Retirement plan participants can swing wildly between inexperienced and overly confident, according to advisers who have spent any time in enrollment or other participant meetings. Ryan Mumy, president and founder of Mumy Financial Advisors, says he’s especially familiar with the self-perceived experts. “I’ve gotten them multiple times: people who talk about how they day trade their 401(k) accounts, and the large percentage of returns they’ve gotten.”
One participant told Mumy he uses an online service that outlines exactly how to position his investments, giving him a return that’s over 20%—but he won’t disclose the name of the site, Mumy says. Participants commonly believe their past 401(k) plans and the one they’re currently enrolled in is free. “They think the business is paying for it, and they have zero fees,” Mumy says. The most off-the-wall comments relate to unreasonable rates of return that they speak of as if they’re almost guaranteed, and pigheadedly choosing market timing over dollar-cost averaging. Participants often cite a family member who they say is “really smart.”
“We’d ask participants to bring their statements with them to a meeting,” says Ellen Lander, principal at Renaissance Benefit Advisors Group. “Some investors would describe themselves as very conservative investors—then they’d be 100% invested in emerging markets.”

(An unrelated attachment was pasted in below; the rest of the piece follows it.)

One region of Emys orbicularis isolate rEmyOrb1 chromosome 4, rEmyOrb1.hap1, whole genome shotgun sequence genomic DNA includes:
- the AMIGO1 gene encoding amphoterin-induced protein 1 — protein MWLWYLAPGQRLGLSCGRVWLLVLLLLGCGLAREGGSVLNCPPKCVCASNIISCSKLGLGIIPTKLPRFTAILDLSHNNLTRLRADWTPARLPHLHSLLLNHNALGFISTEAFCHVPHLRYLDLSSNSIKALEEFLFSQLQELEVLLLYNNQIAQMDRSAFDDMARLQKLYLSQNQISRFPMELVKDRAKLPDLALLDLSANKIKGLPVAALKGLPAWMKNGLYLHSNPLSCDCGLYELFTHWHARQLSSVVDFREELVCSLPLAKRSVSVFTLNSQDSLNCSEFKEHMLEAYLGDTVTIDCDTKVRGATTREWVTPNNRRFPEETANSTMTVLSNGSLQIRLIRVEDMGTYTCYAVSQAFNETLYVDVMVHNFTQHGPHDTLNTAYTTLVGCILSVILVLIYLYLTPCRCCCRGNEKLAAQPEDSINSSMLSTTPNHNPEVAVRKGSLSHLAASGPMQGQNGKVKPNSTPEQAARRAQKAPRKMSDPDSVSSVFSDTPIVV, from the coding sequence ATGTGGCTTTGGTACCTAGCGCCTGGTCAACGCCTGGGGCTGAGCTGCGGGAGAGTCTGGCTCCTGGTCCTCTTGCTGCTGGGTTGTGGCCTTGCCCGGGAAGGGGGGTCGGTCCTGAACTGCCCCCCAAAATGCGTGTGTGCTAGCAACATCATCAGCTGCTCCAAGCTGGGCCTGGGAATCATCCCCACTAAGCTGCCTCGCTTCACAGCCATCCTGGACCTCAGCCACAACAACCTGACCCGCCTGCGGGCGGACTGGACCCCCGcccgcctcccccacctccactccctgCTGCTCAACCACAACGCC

Quite a few plan participants are unfamiliar with the names of funds and the names of the fund companies. “Many think Fidelity is a fund,” Lander says. “When you ask which fund their money is in, they say Fidelity.” Pressed for more information on which fund—emerging markets? Core bond?—they appear genuinely confused. Another common misconception, Lander says, is that people don’t understand the meaning of vesting. “They think it applies to their own money,” she says.
Take our survey and share your experiences with the most telling or unusual comments or misconceptions of plan participants. Thank you!